It is almost mid-October and former Arizona defensive line coach Vince Amey, an ASU great, was at a field Sunday coaching his son Myles, a tight end, defensive end and linebacker at Ironwood Ridge, in a baseball game.
Amey coached at first base at Curtis Park in a Kino Baseball Fall League game while his son, a third baseman, was on the base paths. Myles, a junior, has yet to play a football game this season — has not even put on the pads because of COVID-19 restrictions — but is a few games into the Nighthawks’ fall baseball schedule.
COVID-19 has thrown everything out of whack, but the Ameys are making the most of their opportunities.
“He projects more as a baseball prospect — he has great hands at third base,” Amey said. “It’s funny because they weren’t throwing the ball that much in football. And then in the past week in practice, they started throwing the ball to him, and he was catching everything.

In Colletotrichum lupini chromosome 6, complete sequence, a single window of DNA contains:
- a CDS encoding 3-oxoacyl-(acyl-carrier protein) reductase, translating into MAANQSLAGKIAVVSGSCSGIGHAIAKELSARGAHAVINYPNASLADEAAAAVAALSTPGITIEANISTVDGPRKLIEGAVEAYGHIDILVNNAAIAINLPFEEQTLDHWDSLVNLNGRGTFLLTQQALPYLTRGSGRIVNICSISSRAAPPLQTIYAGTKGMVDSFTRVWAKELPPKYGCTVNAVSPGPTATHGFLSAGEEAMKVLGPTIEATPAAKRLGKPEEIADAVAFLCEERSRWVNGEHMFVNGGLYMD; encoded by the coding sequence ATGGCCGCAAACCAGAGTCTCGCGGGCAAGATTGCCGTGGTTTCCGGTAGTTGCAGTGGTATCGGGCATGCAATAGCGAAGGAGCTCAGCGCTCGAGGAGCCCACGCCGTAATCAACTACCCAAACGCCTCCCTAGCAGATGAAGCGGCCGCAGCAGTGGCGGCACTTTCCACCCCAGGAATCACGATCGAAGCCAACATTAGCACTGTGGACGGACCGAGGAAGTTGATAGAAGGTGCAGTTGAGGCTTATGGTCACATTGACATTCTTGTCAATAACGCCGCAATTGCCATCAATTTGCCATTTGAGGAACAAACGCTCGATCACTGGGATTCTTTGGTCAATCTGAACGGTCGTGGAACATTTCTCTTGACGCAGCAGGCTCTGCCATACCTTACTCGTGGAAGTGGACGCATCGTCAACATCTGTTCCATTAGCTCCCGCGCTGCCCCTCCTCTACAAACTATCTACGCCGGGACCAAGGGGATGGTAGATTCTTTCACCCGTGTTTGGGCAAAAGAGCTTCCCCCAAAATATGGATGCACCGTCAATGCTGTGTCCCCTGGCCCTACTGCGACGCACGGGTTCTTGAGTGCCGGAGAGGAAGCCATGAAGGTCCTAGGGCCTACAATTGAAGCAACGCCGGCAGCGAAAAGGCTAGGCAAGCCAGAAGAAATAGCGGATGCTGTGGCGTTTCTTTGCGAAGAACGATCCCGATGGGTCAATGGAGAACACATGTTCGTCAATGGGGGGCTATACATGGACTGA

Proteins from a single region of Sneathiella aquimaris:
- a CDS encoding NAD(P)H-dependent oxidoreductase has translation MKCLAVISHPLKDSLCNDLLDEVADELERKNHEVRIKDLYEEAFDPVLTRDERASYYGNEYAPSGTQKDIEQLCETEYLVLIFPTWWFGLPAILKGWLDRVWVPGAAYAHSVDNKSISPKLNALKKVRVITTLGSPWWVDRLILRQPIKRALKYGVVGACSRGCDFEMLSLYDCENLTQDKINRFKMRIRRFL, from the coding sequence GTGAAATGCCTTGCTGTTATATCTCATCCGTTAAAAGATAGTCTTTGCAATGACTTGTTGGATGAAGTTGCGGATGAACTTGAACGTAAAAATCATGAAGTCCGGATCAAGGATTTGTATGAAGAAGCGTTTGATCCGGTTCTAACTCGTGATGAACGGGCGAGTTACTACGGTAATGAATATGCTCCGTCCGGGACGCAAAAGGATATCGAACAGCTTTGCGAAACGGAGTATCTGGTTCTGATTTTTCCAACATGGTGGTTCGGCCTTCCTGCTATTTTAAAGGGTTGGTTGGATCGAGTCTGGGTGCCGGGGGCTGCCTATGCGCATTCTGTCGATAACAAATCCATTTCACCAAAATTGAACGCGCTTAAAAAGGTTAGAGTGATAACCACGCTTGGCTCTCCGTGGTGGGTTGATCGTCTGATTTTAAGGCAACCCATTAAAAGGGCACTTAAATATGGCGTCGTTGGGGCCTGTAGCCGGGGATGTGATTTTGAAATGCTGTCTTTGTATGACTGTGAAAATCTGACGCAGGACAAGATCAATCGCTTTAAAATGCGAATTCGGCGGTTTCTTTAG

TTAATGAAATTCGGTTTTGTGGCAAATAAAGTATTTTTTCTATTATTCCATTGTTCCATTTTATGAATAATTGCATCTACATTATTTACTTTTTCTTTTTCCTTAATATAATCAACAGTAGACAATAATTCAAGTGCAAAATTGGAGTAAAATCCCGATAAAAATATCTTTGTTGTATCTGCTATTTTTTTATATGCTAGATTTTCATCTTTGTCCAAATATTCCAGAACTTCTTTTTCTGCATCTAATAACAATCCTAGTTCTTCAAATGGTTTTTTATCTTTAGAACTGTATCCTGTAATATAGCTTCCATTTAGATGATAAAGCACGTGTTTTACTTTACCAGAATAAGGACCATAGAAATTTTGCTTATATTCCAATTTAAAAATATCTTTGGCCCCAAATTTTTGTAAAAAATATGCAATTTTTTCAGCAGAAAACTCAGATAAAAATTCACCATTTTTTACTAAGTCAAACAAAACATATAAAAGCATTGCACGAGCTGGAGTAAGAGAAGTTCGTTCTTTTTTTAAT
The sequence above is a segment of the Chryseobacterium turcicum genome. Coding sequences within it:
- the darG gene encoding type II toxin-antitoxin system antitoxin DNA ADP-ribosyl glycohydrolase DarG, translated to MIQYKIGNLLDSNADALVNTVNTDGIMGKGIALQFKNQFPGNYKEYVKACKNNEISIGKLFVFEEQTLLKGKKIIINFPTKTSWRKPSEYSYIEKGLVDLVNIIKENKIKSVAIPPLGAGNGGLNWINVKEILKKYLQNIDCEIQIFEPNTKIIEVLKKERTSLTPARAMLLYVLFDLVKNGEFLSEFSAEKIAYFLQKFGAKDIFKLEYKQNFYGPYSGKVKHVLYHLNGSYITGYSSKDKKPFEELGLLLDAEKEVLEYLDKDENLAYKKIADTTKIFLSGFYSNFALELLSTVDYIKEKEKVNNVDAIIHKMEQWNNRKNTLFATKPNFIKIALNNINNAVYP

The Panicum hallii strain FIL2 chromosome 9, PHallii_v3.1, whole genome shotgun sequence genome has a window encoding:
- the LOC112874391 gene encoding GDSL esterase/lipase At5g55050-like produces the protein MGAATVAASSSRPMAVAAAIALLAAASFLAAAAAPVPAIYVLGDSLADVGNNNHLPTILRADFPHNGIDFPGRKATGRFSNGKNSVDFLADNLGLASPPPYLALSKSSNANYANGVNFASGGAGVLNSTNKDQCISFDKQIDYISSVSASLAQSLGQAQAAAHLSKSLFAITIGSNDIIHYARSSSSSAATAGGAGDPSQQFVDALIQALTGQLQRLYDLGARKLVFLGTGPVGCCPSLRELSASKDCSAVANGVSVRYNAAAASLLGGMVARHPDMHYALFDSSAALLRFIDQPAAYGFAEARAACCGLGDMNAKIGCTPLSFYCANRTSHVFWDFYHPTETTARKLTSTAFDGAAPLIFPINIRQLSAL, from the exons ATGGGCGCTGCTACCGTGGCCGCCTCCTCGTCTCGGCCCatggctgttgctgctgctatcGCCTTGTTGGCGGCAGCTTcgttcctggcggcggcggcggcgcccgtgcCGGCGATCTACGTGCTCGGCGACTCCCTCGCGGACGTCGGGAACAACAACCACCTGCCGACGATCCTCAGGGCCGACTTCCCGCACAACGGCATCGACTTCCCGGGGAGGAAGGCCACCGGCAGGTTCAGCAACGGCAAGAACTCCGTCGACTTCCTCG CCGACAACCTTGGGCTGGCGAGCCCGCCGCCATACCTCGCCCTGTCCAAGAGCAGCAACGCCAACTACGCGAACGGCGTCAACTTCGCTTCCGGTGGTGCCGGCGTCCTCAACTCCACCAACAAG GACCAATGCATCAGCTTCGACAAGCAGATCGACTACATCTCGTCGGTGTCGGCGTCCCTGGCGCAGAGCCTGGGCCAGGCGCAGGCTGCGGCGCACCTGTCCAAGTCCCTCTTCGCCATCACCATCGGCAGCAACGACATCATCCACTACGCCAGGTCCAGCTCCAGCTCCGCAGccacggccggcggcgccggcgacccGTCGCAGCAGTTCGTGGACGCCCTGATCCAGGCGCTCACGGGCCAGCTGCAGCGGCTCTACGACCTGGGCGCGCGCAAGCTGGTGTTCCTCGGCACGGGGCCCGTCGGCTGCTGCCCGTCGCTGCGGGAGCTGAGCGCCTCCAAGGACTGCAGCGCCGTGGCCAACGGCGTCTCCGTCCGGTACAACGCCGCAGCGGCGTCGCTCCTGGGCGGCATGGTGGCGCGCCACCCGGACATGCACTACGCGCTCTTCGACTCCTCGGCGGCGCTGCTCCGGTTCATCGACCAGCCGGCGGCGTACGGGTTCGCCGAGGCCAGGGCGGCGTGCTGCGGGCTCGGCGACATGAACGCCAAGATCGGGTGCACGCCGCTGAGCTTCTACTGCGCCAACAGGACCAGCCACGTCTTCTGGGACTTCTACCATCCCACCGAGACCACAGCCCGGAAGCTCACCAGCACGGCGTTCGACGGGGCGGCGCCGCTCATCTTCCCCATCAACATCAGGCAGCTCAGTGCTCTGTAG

“Now, all of a sudden, he is the quarterback’s best friend. They’ve been slinging the rock, and he’s been catching everything. I’ve got coaches coming to me saying, ‘He’s got some good hands.’ I told them, ‘I’ve been trying to tell you that for the longest.'”
Amey can be frank with Ironwood Ridge football coach James Hardy and the offensive assistants because he is part of the staff. The four-year letterman who played at defensive end with the Sun Devils from 1994 to 1998 coaches the linebackers and defensive ends for the Nighthawks.
“It’s been an honor and a blessing to be able to coach my son and watch him grow and develop,” Amey said.
Amey must leave his son and the rest of his family this weekend to spend at least a month at San Antonio coaching in The Spring League’s fall season that is administered by the XFL.
Amey will be part of a staff of one of the six teams playing at San Antonio in the season that goes through Nov. 18 before the championship. The Spring League was created by the XFL to give players another opportunity to build up their game film and impress professional football teams in the NFL, CFL and XFL.